Boeing fell the most among stocks in the Dow Jones industrial average Wednesday as a cost for the Everett-based KC-46A aerial tanker rekindled concern the company would struggle with another new aircraft program.
The $272 million after-tax expense for the military jet overshadowed Boeing’s increase in its full-year profit forecast. Second-quarter earnings also beat analysts’ estimates, buoyed by faster production that is sending jetliner deliveries to record levels.
“It is worrying that Boeing is booking a charge of this magnitude at a relatively early stage in this long-term program, particularly given recent assurances from management that everything was going to plan,” Rob Stallard, a New York-based aerospace analyst with RBC Capital Markets, said in a note to investors.
The stock slid $3.03, or 2.3 percent, to close at $126.71, its sharpest daily drop since April 10. The decline was the biggest among the 30 companies in the Dow industrials, and the second-largest in the Standard & Poor’s 500 industrials index.
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The delays in producing the 787 Dreamliner hang over the development of the tanker, which is modeled on the 767 widebody jet produced since the 1980s.
Redesigned wiring harnesses, rather than new innovations, increased engineering and manufacturing costs for the tanker, said Boeing CEO Jim McNerney.
“The issues at hand are well-defined and understood” and the spending kept the tanker on track to begin flight testing next year, McNerney told analysts Wednesday on a conference call.
With a potential market of 400 airplanes valued at $80 billion, the tanker “remains a franchise program for Boeing, and we expect to realize strong returns over decades of production and in-service support,” McNerney said.
The tanker charge “tarnished” Boeing’s quarter, Howard Rubel, a Jefferies analyst in New York, said in a telephone interview. “The company seems to be spending to keep the program on schedule as opposed to making excuses for why it’s going to slide.”
McNerney later elaborated a little on the tanker issue.
“The structure of all those airplanes came together extremely well,” he said in response to an analyst’s question.
“Where the challenges lie were really around the wiring and the wire harnesses themselves and the redesigning effort to either move those wires or do whatever rework was required.”
“It’s not a technology leap,” McNerney said. “We know how to do it. We’ve done some of it already on that first airplane, so we’re building off of that experience.
Earnings for 2014, excluding some pension expenses, will range from $7.90 to $8.10 a share, Boeing said, compared with a previous projection for $7.15 to $7.35.
Second-quarter profit on that basis of $2.42 a share exceeded the Bloomberg-compiled average estimate by analysts of $1.98, continuing Boeing’s streak of beating or matching estimates extending to 2009.
The company handed over 181 commercial jets to customers last quarter, the most ever.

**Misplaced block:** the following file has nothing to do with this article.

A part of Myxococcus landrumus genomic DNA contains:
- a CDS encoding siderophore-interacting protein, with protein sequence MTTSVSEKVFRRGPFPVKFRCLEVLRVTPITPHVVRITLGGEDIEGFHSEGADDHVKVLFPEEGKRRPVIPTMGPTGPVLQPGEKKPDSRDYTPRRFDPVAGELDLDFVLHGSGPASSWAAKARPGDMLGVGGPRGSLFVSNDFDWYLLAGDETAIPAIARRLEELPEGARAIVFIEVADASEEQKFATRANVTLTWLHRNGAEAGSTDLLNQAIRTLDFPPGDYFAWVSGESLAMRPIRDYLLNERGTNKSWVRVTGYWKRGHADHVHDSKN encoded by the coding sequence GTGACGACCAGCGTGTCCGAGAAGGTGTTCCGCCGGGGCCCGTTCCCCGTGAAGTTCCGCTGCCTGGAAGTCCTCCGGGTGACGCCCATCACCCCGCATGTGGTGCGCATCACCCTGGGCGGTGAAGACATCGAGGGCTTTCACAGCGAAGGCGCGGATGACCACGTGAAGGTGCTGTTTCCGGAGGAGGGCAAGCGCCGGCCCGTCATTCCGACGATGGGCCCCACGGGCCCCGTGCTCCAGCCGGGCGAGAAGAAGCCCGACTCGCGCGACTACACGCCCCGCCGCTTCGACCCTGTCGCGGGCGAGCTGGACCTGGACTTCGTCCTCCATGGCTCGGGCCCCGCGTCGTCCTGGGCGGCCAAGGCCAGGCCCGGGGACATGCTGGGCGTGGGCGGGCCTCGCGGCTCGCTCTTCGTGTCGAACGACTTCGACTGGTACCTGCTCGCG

Sales rose 1 percent to $22 billion, trailing the $23 billion projected by analysts.
Revenue in the commercial business rose 5 percent to $14.3 billion and slid 5.4 percent to $7.75 billion in Boeing’s defense operations as the U.S. government pares military spending.
Boeing’s results were buoyed by two tax-related gains: $116 million that had been previously announced as well as a $408 million benefit disclosed Wednesday.
The net gain from the one-time tax boost amounted to 34 cents a share, while a lower share count after Boeing spent $1.5 billion on stock repurchases also bolstered earnings per share, according to Christian Mayes, an Edward Jones & Co. analyst in Des Peres, Mo., who rates Boeing as “hold.
“They did a little bit better than expectations,” Mayes said by phone. “But after you strip out the one-time items, it wasn’t that much better.”
Since last year, Boeing has used a profit measure dubbed core earnings per share, a figure it says gives a clearer picture by adjusting for market fluctuations in pension cost.
Profit jumped 52 percent to $1.65 billion, or $2.24 a share, from $1.09 billion, or $1.41, a year earlier.
Boeing is benefiting as its factories churn out 737, 777 and 787 aircraft at the fastest pace ever amid an order backlog shared with Airbus that’s valued at about $1 trillion.
While Boeing still loses money on every Dreamliner it assembles, losses are shrinking as it smooths production kinks and takes advantage of supplier discounts that took effect earlier this year, Douglas Harned, a Sanford C. Bernstein & Co. analyst in New York, told clients Tuesday in a note.
Investors are tracking how the supplier agreements affect the 787’s deferred production cost, an accounting measure that is supposed to drop as the assembly expense declines with a projected gain in efficiency. Boeing estimated a ceiling of $25 billion last year, up from a previous forecast of $20 billion.
The cost measure rose 4.8 percent to $24.24 billion from the previous quarter, reflecting a slowing pace of increases “trending in the right direction,” said Jefferies’ Rubel.
McNerney said he intended to stay on at Boeing after he turns 65 next month.
The company’s policy is for executives to retire at that age.
“The heart will still be beating, the employees will still be cowering, I’ll be working hard,” he quipped. “There’s no end in sight. We’re continuing to build a succession plan and alternatives to succeed me eventually, but there’s no discussion of it yet.”
Seattle Times staff contributed to this story.